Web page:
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Pain Pract. 2019 Jul;19(6):656-663. doi: 10.1111/papr.12789. Epub 2019 Jun 17.

Trends of Opioid Use Disorder Among Hospitalized Patients With Chronic Pain.

Author information

1
Department of Anesthesiology, Critical Care and Pain Medicine, Beth Israel Deaconess Medical Center, Harvard Medical School, Boston, Massachusetts, U.S.A.
2
Department of Psychiatry, Rutgers New Jersey Medical School, Newark, New Jersey, U.S.A.
3
Valley Anesthesiology and Pain Consultants, University of Arizona College of Medicine-Phoenix, Phoenix, Arizona, U.S.A.
4
Creighton University School of Medicine, Omaha, Nebraska, U.S.A.
5
Department of Anesthesiology, Mt. Sinai Medical Center of Florida, Miami Beach, Florida, U.S.A.
6
Departments of Anesthesiology and Critical Care Medicine, Johns Hopkins School of Medicine, Baltimore, Maryland, U.S.A.
7
Pain Division, Department of Anesthesia, Critical Care and Pain Medicine, Harvard Medical School, Massachusetts General Hospital, Boston, Massachusetts, U.S.A.
8
Departments of Surgery, Harvard Medical School, Brigham and Women's Hospital, Boston, Massachusetts, U.S.A.

Abstract

BACKGROUND:

Patients with chronic pain treated with opioids are at an increased risk for opioid misuse or opioid use disorder (OUD). Recent years have seen a stark increase in abuse, misuse, and diversion of prescription opioid medications. The aim of this study was to investigate trends in changing rates of opioid use disorder among patients with chronic pain.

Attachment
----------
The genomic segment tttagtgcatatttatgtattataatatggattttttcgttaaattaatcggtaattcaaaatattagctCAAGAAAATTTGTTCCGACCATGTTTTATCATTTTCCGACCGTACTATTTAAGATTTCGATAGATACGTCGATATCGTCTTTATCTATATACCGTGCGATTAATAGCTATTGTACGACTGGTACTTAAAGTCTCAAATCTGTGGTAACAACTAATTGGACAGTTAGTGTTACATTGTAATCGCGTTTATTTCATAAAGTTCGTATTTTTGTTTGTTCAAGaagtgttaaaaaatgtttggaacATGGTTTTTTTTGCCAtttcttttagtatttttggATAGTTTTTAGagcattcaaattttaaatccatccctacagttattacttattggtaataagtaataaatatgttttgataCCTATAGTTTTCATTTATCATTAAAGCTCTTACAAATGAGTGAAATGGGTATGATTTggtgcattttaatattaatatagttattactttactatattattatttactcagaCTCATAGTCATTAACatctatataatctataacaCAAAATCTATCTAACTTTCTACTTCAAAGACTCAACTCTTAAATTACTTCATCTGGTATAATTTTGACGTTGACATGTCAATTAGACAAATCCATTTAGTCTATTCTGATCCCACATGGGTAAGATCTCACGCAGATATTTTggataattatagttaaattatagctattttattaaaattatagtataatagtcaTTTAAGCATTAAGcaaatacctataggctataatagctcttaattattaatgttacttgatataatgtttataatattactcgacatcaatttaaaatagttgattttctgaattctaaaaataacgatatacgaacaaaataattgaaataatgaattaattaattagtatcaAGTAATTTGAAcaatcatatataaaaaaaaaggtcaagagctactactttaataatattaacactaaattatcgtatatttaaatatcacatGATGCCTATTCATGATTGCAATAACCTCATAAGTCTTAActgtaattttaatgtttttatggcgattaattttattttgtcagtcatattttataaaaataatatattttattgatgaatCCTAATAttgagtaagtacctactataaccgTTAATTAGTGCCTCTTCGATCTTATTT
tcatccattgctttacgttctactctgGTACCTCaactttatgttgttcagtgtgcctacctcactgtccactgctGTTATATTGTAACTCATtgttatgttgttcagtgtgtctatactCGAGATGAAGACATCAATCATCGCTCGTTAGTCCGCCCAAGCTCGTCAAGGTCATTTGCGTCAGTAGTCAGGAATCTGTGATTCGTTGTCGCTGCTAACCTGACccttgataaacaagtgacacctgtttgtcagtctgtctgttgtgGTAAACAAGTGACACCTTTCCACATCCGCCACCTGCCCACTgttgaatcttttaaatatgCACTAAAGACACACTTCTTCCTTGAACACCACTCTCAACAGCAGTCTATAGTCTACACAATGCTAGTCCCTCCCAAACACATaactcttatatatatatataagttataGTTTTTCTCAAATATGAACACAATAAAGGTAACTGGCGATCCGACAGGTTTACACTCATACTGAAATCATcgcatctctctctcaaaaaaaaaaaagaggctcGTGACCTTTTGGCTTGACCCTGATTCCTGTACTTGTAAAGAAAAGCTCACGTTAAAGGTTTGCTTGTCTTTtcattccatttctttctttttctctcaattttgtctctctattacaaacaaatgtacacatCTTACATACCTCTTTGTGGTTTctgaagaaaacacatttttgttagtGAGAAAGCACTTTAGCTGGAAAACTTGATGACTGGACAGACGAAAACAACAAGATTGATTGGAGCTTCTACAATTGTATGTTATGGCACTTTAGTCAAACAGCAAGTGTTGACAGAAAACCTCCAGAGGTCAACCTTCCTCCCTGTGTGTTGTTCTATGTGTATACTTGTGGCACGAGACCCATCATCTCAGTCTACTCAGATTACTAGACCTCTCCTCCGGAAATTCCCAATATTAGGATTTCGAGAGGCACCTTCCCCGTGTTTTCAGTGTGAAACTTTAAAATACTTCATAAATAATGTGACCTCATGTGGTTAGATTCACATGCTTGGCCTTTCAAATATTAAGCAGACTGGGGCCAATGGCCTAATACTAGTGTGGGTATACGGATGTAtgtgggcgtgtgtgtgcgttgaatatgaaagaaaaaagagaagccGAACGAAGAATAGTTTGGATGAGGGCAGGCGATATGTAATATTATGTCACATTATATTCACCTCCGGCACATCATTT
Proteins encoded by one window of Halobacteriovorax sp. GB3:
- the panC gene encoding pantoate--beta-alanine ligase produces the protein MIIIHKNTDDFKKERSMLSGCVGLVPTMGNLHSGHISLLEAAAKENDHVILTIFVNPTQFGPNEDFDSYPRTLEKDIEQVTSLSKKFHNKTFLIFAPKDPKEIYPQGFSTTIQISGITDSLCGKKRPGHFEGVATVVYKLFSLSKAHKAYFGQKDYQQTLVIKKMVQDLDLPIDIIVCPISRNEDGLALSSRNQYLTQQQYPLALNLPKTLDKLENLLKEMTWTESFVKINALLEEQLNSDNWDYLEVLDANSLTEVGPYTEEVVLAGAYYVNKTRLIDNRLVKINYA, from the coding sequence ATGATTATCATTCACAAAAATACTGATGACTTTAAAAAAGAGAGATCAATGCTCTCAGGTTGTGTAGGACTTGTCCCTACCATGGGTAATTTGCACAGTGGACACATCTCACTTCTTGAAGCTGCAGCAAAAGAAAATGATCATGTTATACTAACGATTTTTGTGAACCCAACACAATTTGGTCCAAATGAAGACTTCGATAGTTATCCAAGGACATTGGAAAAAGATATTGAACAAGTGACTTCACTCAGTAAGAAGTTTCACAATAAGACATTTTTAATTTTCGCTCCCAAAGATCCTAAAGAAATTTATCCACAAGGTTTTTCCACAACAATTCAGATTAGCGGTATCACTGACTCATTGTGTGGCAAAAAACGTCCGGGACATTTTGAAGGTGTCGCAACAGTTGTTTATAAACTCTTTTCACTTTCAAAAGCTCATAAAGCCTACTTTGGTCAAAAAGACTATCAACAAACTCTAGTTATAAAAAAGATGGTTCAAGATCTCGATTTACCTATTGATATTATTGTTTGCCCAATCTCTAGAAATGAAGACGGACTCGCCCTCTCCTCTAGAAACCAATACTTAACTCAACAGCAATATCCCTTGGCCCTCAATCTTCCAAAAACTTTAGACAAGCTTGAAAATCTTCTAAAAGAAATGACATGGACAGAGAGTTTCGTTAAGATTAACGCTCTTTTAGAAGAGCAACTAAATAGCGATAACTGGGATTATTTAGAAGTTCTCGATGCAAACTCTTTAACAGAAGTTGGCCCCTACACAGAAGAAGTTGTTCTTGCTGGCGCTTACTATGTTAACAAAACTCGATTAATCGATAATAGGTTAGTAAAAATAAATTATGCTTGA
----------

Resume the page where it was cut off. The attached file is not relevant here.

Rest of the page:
METHODS:

The National Inpatient Sample (NIS) database identified chronic pain admissions with OUD from 2011 to 2015. Patients were identified from the NIS database using International Classification of Diseases (9th and 10th revisions) diagnosis codes for chronic pain and OUD. Annual estimates and trends were determined for OUD, patient characteristics, OUD among subgroups of chronic pain conditions, and discharge diagnosis.

RESULTS:

We identified 10.3 million patients with chronic pain. Of these, 680,631 patients were diagnosed with OUD. The number of patients with OUD increased from 109,222 in 2011 to 172,680 in 2015 (P < 0.001). Similarly, there were upward trends of OUD among females (53.2% to 54.5%; P = 0.09), patients 65 to 84 years of age (11.8% to 17%; P < 0.001), Medicare-insured patients (39.5% to 46.0%; P < 0.01), patients with low annual household incomes (27.8% to 33.3%; P < 0.001), and patients with cannabinoid use disorder (7.2% to 8.3%; P = 0.01). The prevalence of OUD increased from 2011 to 2015 in patients with chronic regional pain syndrome (5.53% to 7.46%; P = 0.01) and spondylosis (1.32% to 1.81%; P < 0.001).

CONCLUSIONS:

These findings suggest that the prevalence of OUD increased substantially from 2011 to 2015. Disparities of OUD with increasing opioid use among vulnerable populations including women, those with Medicare insurance, tobacco use disorder, and low annual income should be explored further.

KEYWORDS:

opioid-related disorders; opioids; pain

PMID:
31077526
DOI:
10.1111/papr.12789
[Indexed for MEDLINE]

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